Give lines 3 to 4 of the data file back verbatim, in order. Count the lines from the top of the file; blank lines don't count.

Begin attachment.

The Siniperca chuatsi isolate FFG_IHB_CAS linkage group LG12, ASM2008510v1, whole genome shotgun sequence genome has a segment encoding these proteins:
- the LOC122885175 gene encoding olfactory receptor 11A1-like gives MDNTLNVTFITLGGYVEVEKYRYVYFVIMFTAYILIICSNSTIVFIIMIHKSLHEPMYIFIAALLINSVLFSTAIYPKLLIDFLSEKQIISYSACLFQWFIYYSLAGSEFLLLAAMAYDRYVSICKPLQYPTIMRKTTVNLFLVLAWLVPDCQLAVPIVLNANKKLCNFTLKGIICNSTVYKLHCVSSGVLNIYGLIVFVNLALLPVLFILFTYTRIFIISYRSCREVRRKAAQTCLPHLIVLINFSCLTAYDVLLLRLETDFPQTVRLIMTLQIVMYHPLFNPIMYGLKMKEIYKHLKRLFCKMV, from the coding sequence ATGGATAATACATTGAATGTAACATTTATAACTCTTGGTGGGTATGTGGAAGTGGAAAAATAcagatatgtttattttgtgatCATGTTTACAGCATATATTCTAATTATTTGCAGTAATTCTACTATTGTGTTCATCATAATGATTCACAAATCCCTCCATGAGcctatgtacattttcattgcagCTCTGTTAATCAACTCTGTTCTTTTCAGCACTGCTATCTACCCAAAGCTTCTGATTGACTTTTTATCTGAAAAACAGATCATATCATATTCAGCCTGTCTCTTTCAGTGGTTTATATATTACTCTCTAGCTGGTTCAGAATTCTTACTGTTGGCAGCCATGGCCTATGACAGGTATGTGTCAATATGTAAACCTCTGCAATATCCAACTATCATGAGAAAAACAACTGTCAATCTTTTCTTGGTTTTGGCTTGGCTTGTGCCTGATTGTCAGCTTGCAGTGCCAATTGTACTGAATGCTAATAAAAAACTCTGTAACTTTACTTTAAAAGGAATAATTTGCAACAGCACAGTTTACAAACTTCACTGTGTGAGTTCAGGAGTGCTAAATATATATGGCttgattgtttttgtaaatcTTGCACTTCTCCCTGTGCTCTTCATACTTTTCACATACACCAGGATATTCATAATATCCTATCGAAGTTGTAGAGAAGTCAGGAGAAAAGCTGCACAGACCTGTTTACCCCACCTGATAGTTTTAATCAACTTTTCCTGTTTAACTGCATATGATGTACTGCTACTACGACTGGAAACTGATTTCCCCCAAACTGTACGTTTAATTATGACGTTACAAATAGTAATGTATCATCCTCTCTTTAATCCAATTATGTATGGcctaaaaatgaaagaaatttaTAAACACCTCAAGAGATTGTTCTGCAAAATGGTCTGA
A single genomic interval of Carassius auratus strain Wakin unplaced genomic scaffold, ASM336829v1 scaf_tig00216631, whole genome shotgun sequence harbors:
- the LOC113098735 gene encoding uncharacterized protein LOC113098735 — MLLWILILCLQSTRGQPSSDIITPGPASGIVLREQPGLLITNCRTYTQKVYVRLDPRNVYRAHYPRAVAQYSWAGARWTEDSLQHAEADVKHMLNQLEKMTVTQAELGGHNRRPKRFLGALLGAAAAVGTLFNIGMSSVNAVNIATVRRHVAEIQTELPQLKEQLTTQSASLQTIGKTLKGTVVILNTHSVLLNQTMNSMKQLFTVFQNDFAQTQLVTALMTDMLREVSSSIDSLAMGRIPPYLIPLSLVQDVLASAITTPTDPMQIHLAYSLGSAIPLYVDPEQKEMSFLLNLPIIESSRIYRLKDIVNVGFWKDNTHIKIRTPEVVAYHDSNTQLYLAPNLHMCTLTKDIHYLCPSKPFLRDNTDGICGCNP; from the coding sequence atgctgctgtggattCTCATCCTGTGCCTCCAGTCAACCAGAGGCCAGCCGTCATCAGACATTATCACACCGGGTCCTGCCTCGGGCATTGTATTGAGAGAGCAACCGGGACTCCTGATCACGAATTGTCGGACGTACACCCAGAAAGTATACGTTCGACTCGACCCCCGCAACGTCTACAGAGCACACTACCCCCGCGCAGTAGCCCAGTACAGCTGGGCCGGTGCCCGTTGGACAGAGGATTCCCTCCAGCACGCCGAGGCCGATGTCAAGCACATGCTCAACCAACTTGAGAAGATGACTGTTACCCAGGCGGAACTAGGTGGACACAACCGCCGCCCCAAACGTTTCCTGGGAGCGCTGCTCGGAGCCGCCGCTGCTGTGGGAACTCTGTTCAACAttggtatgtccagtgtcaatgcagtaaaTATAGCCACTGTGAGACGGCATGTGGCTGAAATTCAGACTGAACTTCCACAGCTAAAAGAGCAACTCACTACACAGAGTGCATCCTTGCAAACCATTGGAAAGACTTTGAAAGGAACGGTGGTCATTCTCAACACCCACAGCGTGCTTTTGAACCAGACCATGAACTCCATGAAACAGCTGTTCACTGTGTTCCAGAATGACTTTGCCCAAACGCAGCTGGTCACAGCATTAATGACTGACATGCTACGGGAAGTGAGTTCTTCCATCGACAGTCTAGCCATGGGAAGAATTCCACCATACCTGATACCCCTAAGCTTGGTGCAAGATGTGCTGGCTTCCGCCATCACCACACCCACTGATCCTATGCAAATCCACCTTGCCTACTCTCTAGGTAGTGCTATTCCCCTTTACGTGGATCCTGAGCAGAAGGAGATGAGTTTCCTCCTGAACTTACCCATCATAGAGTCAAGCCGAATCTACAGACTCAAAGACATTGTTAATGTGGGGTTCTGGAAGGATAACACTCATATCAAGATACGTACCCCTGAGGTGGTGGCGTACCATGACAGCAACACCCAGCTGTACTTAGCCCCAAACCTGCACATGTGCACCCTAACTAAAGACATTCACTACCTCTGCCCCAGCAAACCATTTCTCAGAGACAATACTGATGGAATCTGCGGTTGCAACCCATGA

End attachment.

A single genomic interval of Carassius auratus strain Wakin unplaced genomic scaffold, ASM336829v1 scaf_tig00216631, whole genome shotgun sequence harbors:
- the LOC113098735 gene encoding uncharacterized protein LOC113098735 — MLLWILILCLQSTRGQPSSDIITPGPASGIVLREQPGLLITNCRTYTQKVYVRLDPRNVYRAHYPRAVAQYSWAGARWTEDSLQHAEADVKHMLNQLEKMTVTQAELGGHNRRPKRFLGALLGAAAAVGTLFNIGMSSVNAVNIATVRRHVAEIQTELPQLKEQLTTQSASLQTIGKTLKGTVVILNTHSVLLNQTMNSMKQLFTVFQNDFAQTQLVTALMTDMLREVSSSIDSLAMGRIPPYLIPLSLVQDVLASAITTPTDPMQIHLAYSLGSAIPLYVDPEQKEMSFLLNLPIIESSRIYRLKDIVNVGFWKDNTHIKIRTPEVVAYHDSNTQLYLAPNLHMCTLTKDIHYLCPSKPFLRDNTDGICGCNP; from the coding sequence atgctgctgtggattCTCATCCTGTGCCTCCAGTCAACCAGAGGCCAGCCGTCATCAGACATTATCACACCGGGTCCTGCCTCGGGCATTGTATTGAGAGAGCAACCGGGACTCCTGATCACGAATTGTCGGACGTACACCCAGAAAGTATACGTTCGACTCGACCCCCGCAACGTCTACAGAGCACACTACCCCCGCGCAGTAGCCCAGTACAGCTGGGCCGGTGCCCGTTGGACAGAGGATTCCCTCCAGCACGCCGAGGCCGATGTCAAGCACATGCTCAACCAACTTGAGAAGATGACTGTTACCCAGGCGGAACTAGGTGGACACAACCGCCGCCCCAAACGTTTCCTGGGAGCGCTGCTCGGAGCCGCCGCTGCTGTGGGAACTCTGTTCAACAttggtatgtccagtgtcaatgcagtaaaTATAGCCACTGTGAGACGGCATGTGGCTGAAATTCAGACTGAACTTCCACAGCTAAAAGAGCAACTCACTACACAGAGTGCATCCTTGCAAACCATTGGAAAGACTTTGAAAGGAACGGTGGTCATTCTCAACACCCACAGCGTGCTTTTGAACCAGACCATGAACTCCATGAAACAGCTGTTCACTGTGTTCCAGAATGACTTTGCCCAAACGCAGCTGGTCACAGCATTAATGACTGACATGCTACGGGAAGTGAGTTCTTCCATCGACAGTCTAGCCATGGGAAGAATTCCACCATACCTGATACCCCTAAGCTTGGTGCAAGATGTGCTGGCTTCCGCCATCACCACACCCACTGATCCTATGCAAATCCACCTTGCCTACTCTCTAGGTAGTGCTATTCCCCTTTACGTGGATCCTGAGCAGAAGGAGATGAGTTTCCTCCTGAACTTACCCATCATAGAGTCAAGCCGAATCTACAGACTCAAAGACATTGTTAATGTGGGGTTCTGGAAGGATAACACTCATATCAAGATACGTACCCCTGAGGTGGTGGCGTACCATGACAGCAACACCCAGCTGTACTTAGCCCCAAACCTGCACATGTGCACCCTAACTAAAGACATTCACTACCTCTGCCCCAGCAAACCATTTCTCAGAGACAATACTGATGGAATCTGCGGTTGCAACCCATGA